The House and Senate, currently in August Recess, will reconvene September 8 and will be faced with the urgent matter of providing funding for federal agencies for fiscal year (FY) 2016 which begins October 1, 2015. Under the current schedule, the Senate has 15 and the House only 10 legislative days before the beginning of the new fiscal year. While the House and Senate Appropriations Committees have approved many of the FY 2016 funding bills, only a handful have been approved by the full House and/or Senate. There appears no possibility of Congress approving any full-year FY 2016 appropriations bills at this point, and they will have to approve an FY 2016 Continuing Resolution (CR) – likely a short term bill of several months, with funding distributed on a pro-rata basis for the activities and under the conditions that existed in FY 2015 – in order to avoid a government shutdown come October 1, 2015.
On August 24, the Office of Management and Budget (OMB) sent to the House and Senate Appropriations Committees the attached list of requested “anomalies” – recommended funding levels and/or conditions for an FY 2016 CR which would be different than in FY 2015. None of the requested anomalies are tribal-specific, although they do address the wildland fire management account and the extension of the definition of “highly qualified teacher” pertaining to alternative routes to certification. We note that OMB describes the requested anomalies as being proposed for a short-term CR. Should Congress consider enacting a longer-term or year-long CR, the OMB anomalies request list might expand – for instance, given the Administration’s support for full funding for Indian Health Service (IHS) and Bureau of Indian Affairs (BIA) Contract Support Costs and school replacement construction and Bureau of Indian Education (BIE) Tribal Grant Support Costs, they might include – and tribes would likely advocate for – funding above the FY 2015 funding level for those accounts.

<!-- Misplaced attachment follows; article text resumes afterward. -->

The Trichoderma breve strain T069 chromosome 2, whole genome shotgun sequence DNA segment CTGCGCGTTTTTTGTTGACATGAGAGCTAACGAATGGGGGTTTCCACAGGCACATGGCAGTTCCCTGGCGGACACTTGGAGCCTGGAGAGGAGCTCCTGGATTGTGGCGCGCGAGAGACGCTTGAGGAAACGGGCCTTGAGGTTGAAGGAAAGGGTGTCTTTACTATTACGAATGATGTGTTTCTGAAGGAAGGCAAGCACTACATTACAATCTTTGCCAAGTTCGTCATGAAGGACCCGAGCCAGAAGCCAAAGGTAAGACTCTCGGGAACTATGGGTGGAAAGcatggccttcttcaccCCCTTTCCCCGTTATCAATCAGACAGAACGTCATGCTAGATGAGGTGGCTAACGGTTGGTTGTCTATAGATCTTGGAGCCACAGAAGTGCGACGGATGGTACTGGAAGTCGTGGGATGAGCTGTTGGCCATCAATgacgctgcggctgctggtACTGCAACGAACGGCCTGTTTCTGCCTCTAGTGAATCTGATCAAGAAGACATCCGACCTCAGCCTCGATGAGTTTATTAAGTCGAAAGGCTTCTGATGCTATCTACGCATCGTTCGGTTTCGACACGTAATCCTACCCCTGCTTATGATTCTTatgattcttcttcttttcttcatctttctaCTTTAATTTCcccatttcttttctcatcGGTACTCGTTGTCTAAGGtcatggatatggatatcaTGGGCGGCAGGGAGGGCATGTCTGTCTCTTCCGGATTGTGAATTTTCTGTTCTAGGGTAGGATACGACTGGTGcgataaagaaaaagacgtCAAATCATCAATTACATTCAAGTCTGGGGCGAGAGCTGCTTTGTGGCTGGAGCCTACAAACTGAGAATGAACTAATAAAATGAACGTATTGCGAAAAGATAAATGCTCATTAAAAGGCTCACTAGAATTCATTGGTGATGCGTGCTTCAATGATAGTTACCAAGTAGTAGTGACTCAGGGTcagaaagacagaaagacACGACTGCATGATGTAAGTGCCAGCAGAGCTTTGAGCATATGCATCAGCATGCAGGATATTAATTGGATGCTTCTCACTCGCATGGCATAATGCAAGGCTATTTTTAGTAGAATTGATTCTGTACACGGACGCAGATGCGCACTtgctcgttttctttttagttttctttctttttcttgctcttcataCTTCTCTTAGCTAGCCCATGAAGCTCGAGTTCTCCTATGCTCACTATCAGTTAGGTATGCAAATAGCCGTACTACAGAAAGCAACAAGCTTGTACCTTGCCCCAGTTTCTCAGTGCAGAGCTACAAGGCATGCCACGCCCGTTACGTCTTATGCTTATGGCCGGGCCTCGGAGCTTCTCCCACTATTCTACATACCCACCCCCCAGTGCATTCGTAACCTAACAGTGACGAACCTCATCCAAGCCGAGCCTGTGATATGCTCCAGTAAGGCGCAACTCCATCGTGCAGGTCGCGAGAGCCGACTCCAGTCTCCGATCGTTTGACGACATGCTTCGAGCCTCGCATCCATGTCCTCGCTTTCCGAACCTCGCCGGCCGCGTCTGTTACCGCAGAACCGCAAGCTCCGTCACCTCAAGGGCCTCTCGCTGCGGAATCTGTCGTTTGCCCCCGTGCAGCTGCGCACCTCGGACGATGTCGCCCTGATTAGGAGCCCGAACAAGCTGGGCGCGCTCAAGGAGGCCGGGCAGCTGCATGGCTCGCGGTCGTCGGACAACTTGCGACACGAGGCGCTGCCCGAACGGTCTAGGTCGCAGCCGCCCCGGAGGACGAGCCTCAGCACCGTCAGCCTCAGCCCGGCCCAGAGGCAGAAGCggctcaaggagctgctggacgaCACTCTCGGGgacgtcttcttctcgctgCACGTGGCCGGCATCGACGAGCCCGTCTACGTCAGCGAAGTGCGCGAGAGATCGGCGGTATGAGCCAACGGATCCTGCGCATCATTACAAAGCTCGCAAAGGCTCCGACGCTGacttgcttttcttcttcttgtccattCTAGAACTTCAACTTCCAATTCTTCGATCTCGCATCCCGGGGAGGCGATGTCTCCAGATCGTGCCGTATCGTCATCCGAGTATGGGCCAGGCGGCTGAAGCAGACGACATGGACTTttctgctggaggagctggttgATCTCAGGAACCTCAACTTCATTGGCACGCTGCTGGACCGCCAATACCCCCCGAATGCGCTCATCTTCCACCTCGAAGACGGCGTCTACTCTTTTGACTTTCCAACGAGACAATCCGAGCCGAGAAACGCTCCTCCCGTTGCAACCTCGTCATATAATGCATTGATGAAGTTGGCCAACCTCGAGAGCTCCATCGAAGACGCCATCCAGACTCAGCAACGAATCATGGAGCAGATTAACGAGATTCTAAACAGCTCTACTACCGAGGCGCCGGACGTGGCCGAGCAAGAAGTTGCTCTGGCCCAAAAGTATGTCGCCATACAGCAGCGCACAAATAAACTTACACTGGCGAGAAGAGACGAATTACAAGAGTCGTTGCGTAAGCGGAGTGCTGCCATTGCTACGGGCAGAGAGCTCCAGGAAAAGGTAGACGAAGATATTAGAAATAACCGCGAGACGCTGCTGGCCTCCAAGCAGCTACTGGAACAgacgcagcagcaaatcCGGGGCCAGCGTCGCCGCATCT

At this point there is no agreement on how to proceed. The President has issued a veto threat against appropriations bills – Interior, Environment, and Related Agencies included – based on the policy riders they contain and the overall insufficient funding levels they would provide. While the House and Senate Committee-approved Interior appropriations bills propose some important proposed increases for tribal programs, overall the bills are still at sequestration levels. (See our General Memoranda 15-048 and 15-049 of July 7, 2015). The Administration and congressional Democrats are advocating for Congress to craft a new budget agreement similar to that reached for FYs 2014 and 2015 which provided increased discretionary spending in exchange for reductions elsewhere in the budget and avoided a sequestration of funds. As of this writing, little, if any, progress has been made toward reaching a new budget agreement.
Proposed Tribal-Specific Exemptions from Sequestration. Also of note, House Subcommittee on Indian, Insular, and Alaska Native Affairs Chairman Young (R-AK), Ranking Member Ruiz (D-CA) and Representative McCollum (D-MN) introduced as HR 3063 on July 14, 2015, a bill which would exempt from sequestration the: BIA, BIE, IHS, as well as the Administration for Native Americans at the Department of Health and Human Services. The bill would also exempt from sequestration certain tribal programs at the Departments of Education, Justice, and Housing and Urban Development. A narrower bill was introduced as S 1497 on June 3, 2015, by Senate Committee on Indian Affairs Vice Chairman Tester (D-MT) and Senator Udall (D-NM) which would exempt from sequestration the: BIA, BIE, and IHS, as well as certain tribal programs at the Department of Housing and Urban Development. To date, no action has been taken on either bill. If there is a grand budget agreement, efforts would be made to include something akin to them in it.
The FY 2016 budget situation is fluid, and we will continue to follow these important developments.